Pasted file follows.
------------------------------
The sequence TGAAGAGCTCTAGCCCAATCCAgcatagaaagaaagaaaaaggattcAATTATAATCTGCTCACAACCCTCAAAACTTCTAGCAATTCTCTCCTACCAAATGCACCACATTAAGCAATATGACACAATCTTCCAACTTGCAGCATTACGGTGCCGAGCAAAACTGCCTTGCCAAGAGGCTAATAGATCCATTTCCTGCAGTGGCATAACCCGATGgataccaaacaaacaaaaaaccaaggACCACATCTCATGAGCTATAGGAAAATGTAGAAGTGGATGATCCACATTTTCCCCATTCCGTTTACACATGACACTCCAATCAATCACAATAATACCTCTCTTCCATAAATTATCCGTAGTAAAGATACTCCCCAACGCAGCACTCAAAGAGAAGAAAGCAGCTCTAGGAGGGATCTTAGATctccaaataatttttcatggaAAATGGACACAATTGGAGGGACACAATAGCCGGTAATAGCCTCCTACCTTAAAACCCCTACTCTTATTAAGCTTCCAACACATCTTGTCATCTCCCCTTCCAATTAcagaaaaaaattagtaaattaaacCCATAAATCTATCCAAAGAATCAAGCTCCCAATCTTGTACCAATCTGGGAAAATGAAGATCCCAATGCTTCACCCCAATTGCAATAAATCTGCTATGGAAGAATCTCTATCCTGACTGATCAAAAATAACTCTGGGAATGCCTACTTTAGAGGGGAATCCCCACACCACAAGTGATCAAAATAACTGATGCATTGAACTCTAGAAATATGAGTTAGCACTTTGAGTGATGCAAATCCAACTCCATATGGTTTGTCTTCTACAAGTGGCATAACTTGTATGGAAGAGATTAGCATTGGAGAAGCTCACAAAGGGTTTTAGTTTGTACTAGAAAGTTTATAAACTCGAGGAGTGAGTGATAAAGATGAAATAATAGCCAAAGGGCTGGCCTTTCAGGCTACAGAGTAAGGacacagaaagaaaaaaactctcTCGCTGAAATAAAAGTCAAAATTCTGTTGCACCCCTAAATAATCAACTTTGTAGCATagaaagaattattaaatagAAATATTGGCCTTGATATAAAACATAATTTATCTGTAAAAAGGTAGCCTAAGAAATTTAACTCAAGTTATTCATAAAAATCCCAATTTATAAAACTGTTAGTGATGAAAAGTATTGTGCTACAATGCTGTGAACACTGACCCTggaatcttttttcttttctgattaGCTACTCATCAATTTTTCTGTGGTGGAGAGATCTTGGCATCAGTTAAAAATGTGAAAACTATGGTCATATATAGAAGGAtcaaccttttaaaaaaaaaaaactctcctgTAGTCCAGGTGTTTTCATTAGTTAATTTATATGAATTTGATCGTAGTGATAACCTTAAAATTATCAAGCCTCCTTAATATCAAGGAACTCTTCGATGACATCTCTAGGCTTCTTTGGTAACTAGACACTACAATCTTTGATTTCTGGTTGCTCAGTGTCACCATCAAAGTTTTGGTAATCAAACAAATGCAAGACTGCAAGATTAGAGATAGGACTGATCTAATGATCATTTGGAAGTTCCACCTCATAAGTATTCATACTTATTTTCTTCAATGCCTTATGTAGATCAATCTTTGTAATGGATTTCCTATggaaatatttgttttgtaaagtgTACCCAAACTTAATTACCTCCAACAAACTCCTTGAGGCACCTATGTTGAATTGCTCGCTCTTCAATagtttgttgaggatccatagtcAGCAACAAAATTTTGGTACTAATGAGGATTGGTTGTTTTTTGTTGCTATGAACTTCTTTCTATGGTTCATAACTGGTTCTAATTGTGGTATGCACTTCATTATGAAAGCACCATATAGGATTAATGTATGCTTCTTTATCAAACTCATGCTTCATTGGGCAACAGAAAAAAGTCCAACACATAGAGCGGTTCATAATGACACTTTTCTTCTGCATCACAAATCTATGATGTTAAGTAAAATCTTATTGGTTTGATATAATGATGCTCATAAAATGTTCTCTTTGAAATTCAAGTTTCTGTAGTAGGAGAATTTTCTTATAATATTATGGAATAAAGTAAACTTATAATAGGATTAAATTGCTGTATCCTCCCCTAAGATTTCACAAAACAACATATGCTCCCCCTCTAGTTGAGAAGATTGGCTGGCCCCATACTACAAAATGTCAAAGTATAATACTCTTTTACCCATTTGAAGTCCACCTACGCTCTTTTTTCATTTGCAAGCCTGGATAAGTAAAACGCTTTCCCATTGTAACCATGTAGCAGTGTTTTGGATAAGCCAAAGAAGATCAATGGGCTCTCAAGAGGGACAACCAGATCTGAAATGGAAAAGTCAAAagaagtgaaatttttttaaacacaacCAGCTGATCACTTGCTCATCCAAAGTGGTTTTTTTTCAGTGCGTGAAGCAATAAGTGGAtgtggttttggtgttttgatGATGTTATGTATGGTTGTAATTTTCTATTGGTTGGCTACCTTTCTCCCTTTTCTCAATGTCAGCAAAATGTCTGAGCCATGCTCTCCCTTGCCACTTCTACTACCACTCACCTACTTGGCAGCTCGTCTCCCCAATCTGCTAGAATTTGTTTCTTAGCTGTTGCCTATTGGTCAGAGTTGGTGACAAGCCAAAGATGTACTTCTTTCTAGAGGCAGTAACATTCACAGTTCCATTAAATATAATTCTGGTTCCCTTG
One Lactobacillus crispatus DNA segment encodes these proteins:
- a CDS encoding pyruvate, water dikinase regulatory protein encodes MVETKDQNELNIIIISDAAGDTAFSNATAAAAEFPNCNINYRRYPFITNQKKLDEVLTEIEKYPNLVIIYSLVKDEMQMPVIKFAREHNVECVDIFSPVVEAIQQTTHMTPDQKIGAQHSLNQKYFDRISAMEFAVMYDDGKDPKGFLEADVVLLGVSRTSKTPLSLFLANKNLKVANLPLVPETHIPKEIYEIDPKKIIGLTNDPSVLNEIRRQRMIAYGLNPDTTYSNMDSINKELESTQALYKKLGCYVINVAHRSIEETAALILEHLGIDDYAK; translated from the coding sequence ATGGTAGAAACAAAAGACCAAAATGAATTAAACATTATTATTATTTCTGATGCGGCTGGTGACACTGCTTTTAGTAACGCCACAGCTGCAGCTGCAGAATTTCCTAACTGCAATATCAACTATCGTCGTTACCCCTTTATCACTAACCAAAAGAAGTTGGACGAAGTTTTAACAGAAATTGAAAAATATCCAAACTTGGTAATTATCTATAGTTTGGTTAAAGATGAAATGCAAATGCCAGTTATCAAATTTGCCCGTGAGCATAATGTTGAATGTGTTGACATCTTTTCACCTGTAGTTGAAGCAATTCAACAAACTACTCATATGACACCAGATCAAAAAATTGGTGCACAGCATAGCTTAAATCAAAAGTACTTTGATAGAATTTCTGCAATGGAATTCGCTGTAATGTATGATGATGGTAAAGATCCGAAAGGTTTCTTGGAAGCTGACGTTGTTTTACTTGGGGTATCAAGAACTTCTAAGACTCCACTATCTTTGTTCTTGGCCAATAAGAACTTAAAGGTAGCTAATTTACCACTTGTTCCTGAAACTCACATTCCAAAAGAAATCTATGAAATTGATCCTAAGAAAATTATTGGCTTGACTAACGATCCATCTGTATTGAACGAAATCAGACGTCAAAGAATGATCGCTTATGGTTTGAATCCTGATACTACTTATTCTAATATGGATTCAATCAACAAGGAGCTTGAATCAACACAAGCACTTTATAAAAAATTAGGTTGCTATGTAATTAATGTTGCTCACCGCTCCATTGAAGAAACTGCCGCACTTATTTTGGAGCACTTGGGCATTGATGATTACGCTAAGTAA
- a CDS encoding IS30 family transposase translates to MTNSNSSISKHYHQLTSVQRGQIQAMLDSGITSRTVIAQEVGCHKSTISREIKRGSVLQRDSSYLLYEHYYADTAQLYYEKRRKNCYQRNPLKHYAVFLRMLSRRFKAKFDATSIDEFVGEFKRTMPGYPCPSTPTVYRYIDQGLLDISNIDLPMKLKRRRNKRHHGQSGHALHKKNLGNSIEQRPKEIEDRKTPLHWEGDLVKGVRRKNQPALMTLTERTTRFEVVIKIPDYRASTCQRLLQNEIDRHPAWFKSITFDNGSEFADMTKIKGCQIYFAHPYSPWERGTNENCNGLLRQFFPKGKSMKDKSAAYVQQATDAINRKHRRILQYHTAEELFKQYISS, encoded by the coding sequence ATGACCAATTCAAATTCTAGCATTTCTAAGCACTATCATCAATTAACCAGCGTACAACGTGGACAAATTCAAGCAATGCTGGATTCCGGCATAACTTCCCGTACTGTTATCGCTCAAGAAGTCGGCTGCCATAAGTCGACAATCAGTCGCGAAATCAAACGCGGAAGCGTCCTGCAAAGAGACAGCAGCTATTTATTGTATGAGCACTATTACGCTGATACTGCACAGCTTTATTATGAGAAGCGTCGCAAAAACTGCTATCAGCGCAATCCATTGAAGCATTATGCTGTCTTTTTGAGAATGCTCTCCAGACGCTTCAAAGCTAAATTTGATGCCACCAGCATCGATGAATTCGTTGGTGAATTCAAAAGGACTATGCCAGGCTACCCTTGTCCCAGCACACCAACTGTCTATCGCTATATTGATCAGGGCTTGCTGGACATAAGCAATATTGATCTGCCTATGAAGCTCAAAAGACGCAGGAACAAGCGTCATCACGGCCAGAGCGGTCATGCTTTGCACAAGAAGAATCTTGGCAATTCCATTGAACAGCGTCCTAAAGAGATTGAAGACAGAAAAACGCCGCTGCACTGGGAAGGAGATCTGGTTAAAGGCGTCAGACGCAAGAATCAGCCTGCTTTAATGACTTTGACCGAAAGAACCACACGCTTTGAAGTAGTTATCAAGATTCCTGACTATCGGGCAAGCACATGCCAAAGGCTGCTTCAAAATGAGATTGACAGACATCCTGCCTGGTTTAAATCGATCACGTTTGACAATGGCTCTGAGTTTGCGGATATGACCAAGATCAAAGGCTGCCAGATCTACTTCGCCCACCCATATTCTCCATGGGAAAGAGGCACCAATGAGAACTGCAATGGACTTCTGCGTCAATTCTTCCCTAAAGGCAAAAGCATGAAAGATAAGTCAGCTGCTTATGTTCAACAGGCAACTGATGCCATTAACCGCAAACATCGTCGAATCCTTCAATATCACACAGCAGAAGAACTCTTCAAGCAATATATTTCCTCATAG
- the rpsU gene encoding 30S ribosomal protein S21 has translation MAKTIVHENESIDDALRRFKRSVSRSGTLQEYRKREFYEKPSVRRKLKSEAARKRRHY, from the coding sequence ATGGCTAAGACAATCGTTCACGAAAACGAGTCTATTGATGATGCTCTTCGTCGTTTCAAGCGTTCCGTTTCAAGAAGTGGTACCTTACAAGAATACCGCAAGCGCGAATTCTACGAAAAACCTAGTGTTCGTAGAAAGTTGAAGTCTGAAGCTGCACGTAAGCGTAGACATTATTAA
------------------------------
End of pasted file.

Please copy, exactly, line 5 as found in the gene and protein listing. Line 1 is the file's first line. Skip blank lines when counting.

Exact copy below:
- the rpsU gene encoding 30S ribosomal protein S21 has translation MAKTIVHENESIDDALRRFKRSVSRSGTLQEYRKREFYEKPSVRRKLKSEAARKRRHY, from the coding sequence ATGGCTAAGACAATCGTTCACGAAAACGAGTCTATTGATGATGCTCTTCGTCGTTTCAAGCGTTCCGTTTCAAGAAGTGGTACCTTACAAGAATACCGCAAGCGCGAATTCTACGAAAAACCTAGTGTTCGTAGAAAGTTGAAGTCTGAAGCTGCACGTAAGCGTAGACATTATTAA